Alluvial rivers often exhibit self-similar gravel size distributions and abrupt gravel-sand
transitions. Experiments suggest that these sorting patterns are established rapidly, but how—and how
fast—this convergence occurs in the field is unknown. We examine the establishment of downstream
sorting patterns in a kilometer-scale alluvial fan. The sharp transition from canyon to unconfined,
channelized fan provides a well-defined boundary condition. The channel changes from deep and
entrenched at the fan apex to shallow and depositional over a short distance, exhibiting nonequilibrium
behavior. The resulting gravel-fining profile is not self-similar; the particle size distribution narrows until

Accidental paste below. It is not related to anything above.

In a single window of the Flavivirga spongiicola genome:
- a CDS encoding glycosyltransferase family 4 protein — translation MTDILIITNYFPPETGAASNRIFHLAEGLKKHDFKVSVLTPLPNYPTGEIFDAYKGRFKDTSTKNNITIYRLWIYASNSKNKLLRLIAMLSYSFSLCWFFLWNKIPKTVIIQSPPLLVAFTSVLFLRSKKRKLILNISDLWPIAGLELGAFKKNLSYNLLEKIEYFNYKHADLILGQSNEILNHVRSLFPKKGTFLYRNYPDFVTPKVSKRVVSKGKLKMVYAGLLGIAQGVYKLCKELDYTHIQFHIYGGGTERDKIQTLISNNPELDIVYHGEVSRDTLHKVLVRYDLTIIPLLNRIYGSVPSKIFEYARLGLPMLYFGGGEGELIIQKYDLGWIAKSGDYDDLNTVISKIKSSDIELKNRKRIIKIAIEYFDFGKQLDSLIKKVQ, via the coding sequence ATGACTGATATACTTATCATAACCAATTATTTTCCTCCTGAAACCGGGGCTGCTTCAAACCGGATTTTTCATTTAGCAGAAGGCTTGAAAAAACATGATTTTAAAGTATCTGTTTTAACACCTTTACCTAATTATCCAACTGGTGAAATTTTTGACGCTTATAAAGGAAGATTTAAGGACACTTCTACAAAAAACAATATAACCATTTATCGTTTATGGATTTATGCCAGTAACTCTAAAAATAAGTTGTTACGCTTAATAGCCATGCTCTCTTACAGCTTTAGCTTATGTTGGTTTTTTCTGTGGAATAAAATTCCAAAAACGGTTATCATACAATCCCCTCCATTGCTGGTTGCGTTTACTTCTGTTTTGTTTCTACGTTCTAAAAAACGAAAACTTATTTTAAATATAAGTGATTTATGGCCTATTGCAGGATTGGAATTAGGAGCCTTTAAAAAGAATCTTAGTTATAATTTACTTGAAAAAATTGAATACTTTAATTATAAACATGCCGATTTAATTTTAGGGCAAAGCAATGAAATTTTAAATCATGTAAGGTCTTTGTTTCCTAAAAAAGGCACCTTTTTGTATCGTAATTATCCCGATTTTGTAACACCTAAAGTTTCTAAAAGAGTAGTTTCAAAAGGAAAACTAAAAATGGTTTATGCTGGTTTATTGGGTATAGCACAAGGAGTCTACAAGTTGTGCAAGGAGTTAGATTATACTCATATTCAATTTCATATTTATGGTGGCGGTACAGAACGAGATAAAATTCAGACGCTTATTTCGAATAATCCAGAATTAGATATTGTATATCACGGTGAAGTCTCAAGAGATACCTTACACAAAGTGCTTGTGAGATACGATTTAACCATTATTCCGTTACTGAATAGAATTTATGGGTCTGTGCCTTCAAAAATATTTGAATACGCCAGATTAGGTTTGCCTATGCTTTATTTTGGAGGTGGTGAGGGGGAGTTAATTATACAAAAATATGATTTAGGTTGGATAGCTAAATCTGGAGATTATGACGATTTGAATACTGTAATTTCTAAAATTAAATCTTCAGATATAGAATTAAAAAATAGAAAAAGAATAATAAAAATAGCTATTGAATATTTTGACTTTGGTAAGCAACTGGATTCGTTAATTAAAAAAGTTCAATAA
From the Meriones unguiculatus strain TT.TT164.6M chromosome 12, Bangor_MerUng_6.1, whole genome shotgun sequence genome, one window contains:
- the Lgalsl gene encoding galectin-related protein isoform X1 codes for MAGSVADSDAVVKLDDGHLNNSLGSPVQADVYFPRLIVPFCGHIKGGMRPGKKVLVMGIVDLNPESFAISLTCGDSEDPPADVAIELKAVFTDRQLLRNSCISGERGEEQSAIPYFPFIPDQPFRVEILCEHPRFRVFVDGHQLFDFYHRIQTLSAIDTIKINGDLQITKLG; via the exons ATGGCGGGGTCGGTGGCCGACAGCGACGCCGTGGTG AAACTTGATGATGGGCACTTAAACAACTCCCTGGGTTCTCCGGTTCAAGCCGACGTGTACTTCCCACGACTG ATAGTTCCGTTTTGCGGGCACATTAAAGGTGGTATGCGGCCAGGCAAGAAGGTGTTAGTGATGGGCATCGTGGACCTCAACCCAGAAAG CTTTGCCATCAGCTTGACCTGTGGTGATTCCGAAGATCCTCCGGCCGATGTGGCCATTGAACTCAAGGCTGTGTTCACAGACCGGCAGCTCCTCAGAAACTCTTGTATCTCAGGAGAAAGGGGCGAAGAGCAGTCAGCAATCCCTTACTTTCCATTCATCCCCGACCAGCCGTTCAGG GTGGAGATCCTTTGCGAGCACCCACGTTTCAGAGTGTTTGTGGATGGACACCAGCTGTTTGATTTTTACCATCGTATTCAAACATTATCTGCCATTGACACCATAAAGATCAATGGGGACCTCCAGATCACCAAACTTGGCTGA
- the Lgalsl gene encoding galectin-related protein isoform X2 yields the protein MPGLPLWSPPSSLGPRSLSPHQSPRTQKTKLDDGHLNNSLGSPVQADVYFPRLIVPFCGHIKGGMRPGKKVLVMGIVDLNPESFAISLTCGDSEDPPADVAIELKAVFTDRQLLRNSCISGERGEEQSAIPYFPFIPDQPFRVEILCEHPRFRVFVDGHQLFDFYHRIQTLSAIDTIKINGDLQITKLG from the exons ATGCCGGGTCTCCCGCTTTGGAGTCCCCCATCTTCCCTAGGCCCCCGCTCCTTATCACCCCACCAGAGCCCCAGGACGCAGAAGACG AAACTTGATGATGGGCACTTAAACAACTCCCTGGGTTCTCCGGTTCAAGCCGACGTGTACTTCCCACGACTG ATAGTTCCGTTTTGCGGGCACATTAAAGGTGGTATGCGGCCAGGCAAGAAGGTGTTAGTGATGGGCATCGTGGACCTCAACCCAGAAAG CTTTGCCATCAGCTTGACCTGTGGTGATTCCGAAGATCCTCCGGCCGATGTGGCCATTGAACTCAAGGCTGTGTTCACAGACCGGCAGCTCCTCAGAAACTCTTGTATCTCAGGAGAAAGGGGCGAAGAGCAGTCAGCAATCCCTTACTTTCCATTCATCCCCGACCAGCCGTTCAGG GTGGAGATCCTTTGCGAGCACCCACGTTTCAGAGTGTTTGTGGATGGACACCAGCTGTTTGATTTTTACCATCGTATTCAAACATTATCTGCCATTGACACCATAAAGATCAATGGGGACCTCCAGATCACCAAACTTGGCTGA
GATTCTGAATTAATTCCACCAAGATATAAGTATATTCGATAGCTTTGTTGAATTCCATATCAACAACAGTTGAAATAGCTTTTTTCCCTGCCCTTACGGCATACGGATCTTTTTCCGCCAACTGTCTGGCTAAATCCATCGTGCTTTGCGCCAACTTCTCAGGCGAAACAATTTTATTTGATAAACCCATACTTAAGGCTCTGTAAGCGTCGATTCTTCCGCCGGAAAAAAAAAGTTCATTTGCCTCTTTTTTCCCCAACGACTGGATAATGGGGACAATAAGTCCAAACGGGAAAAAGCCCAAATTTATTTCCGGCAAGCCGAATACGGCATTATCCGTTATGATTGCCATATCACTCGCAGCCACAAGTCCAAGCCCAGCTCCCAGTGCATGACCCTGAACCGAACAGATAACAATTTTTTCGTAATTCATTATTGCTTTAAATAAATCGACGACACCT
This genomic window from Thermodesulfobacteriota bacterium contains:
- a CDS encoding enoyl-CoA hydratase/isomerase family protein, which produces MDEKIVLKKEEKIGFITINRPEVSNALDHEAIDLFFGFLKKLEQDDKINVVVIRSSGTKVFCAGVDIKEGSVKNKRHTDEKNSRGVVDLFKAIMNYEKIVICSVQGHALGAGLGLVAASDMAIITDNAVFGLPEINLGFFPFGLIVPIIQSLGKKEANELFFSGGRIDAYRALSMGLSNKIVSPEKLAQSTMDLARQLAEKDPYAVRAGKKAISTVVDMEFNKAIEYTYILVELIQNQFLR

approximate equal mobility is achieved. Downfan, the gravel-sand transition appears to exhibit a self-similar
form; field and laboratory data collapse when downstream distance is normalized by the location of the
transition. Results suggest a generalized sorting profile for alluvial fans as a consequence of the threshold
of motion and nonequilibrium channels.
Litwin Miller K., Reitz M.D., and Jerolmack D.J. (2014): Generalized sorting profile for alluvial fans. Geophysical Research Letters.
This Paper/Book acknowledges NSF CZO grant support.